From the Editor: Fighting threats as a community

The atmosphere on campus was tense, evident through the stillness in the air. Students walked to class as usual, though many wore expressions of concern and walked in silence. Some students didn’t make it that far, confined in their dorms or miles away in their homes. Rider was less than its bright, lively self this past Monday. The reason was simple, finite — fear.
An email to students on both campuses on Sunday described a vague threat of violence at some college in the Philadelphia area. On the heels of the Oregon community college mass shooting, some students heard this notice with apprehension.
Rider’s administration handled the situation well. They alerted students to the threats in a timely manner. Extra Public Safety and Lawrence Township and Princeton police officers patrolled the campuses, helping create a feeling of calm. Administrators did not cancel classes or stop our education, but rather were kind to those not comfortable enough to attend. This week, Rider did everything that it could to create a secure environment in the face of unsettling news.
The week before shone a spotlight on other security concerns. As many know, the man arrested in the recent incidents at West Village and Delta Phi Epsilon has been identified as Jon Cannon. The 24-year-old was apprehended and charged Friday. He is not a student.
But what many may not know is that, two years ago, Cannon was charged with trespassing on campus. Even more, he was creeping into dorm buildings, specifically West Village. However, authorities did not notify students or faculty. To our knowledge, no additional security measures were put in place. And this past month, he returned again.
While the university has succeeded in creating a reassuringly  safe environment and should be commended for that much, it’s evident that there are flaws in this system. A man like Cannon should never be allowed to sneak into our dorms, especially not multiple times. Campus security needs to be tightened, particularly in the back of campus and around the entrances to campus.
It should not be as easy as waving at Public Safety to get in through the South Entrance. Officers should be checking all Rider ID’s and have a system in place for guests without one. Lately, they’ve been reading and checking each student ID, and that’s what they should be doing all the time. It shouldn’t only be done in response to incidents on campus, and it definitely shouldn’t stop now that a suspect has been caught. We need to be more aware of who is walking onto campus as well.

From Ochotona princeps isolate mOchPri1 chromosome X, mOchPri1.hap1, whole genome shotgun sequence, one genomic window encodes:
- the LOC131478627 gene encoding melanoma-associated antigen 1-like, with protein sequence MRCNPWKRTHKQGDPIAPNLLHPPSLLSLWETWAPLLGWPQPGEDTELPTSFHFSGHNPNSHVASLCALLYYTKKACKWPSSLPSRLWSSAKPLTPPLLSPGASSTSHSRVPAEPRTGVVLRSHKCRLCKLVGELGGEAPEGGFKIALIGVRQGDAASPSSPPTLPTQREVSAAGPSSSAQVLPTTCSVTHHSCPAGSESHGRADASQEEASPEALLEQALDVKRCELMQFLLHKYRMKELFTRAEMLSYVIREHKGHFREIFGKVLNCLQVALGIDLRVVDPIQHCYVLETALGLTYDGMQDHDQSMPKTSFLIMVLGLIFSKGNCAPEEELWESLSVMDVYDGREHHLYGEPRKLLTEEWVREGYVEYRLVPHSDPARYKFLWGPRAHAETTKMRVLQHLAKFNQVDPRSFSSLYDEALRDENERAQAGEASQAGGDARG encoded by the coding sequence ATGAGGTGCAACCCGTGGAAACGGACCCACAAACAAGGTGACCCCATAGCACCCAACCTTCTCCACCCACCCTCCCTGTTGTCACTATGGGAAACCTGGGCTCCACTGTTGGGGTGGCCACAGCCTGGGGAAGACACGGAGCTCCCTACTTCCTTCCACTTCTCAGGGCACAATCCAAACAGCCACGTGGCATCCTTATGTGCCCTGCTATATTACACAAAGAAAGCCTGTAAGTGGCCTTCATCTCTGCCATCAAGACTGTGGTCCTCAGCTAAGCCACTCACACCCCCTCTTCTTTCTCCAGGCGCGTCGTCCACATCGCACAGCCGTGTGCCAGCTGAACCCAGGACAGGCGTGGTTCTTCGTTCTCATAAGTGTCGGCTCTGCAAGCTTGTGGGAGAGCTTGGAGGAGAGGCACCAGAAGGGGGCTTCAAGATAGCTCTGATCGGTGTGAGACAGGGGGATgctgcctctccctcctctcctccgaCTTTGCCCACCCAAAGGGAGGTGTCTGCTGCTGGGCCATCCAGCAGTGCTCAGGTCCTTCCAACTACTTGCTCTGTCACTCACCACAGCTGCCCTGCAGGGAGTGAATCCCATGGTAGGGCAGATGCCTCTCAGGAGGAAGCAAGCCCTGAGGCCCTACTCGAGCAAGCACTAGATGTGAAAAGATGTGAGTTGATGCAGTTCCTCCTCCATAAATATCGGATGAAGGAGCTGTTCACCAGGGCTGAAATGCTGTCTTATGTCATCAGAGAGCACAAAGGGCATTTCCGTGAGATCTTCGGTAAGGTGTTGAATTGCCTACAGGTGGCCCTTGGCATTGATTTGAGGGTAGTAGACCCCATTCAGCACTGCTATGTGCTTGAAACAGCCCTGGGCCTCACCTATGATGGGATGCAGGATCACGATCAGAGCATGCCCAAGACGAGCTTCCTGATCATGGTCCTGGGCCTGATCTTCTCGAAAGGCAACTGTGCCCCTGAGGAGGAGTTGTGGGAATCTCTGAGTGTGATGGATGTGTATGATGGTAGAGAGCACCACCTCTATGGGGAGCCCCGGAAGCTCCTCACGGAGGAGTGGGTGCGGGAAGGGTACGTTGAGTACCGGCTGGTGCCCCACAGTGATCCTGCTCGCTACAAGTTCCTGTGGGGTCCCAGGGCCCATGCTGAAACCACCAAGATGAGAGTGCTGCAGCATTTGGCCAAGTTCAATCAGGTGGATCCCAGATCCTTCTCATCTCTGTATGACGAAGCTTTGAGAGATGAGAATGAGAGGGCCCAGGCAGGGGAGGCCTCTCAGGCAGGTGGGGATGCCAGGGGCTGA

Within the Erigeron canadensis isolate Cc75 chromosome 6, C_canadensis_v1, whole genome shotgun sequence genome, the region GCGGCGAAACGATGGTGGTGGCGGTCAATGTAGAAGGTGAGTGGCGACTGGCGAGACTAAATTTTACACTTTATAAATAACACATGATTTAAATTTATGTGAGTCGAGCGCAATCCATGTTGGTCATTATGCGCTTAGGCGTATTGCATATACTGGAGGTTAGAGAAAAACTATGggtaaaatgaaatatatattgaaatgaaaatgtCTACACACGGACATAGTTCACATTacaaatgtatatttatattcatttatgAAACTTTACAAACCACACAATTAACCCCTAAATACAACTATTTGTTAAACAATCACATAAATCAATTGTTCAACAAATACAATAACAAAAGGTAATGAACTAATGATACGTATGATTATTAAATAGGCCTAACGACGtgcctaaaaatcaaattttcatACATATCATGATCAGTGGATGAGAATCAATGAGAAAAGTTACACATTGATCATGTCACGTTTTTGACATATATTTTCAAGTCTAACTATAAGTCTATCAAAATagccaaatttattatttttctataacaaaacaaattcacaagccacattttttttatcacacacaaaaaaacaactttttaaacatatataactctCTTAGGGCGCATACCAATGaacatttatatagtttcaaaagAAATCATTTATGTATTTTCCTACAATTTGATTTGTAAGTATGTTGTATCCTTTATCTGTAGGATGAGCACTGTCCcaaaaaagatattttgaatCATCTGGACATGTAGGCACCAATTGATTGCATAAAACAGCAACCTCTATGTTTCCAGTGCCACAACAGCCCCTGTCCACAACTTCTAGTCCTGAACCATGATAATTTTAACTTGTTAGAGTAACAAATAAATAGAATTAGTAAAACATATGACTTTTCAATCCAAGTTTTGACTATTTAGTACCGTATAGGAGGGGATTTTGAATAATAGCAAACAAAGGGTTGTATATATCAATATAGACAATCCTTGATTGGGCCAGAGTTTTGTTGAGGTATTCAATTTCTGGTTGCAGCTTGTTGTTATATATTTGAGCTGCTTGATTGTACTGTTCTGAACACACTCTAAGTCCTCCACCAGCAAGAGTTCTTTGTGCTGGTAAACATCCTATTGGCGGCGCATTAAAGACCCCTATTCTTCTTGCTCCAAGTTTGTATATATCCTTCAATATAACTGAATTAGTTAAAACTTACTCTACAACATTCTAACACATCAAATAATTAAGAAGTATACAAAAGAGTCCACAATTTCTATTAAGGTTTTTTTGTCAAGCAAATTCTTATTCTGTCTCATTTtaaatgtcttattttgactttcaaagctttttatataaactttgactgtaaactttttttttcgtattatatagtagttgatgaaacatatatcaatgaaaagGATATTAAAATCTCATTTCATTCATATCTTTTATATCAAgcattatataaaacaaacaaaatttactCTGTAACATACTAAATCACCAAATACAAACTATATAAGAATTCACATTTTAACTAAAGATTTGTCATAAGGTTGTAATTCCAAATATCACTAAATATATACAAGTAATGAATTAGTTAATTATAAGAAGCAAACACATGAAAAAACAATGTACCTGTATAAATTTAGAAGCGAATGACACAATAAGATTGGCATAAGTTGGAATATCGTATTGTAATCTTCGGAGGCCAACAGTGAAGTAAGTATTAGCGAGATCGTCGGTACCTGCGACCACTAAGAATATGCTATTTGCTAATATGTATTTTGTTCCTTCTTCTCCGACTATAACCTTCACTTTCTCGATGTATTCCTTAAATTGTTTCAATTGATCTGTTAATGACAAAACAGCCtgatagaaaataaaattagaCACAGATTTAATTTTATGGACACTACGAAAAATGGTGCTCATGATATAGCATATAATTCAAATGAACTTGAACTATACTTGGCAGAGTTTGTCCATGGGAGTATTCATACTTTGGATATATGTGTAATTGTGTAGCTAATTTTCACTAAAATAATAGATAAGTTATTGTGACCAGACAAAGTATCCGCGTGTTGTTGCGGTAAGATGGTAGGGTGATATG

Of course, none of us wants our comfortable campus to turn into a police-lined, militant environment. Choosing security measures walks a fine line between safety and privacy. For example, installing more cameras deters crimes — but also presents the possibility of peering into private matters. We want to make the campus safer, so we never have a stranger’s hand on a sleeping student, but it’s difficult to decide what needs to be done. We often approach these situations like they’re black or white, but there are miles of gray in between.
One thing we can do is as simple as can be: We need to work together. Faculty, administrators and students all hold responsibility in making Rider a comfortable, safe place. As students, we need to stop evading Public Safety and stop focusing all of our time on avoiding trouble. We should try reporting trouble when we see it. Call Public Safety or the police if you’re uncomfortable or see something suspicious. We’re all an important part of the community here at Rider, and we need to band together to improve it, not run from it.
In the face of these issues and violence worries at campuses across the nation, including at Community College of Philadelphia, it is important for students to remember one thing: Don’t be consumed by fear. Even I was a little too scared to find myself in class this past Monday.
This was unacceptable.
There are certainly situations with credible, frightening threats in which it makes sense to hide. Safety is important and our lives are valuable. No one is suggesting to kick a gun man or run headfirst into danger simply because you can.
But when vague threats are made, their purpose is likely only to intimidate. We should never let people like that win.
We have a right to our education and we’ve paid a lot of money to sit in these seats. Fight the fear and paranoia. Come out as the victor in the face of violence.

 

The weekly editorial expresses the majority opinion of The Rider News. This week’s editorial was written by the Opinion Editor, Samantha Sawh.

 

Printed in the 10/07/15 issue.

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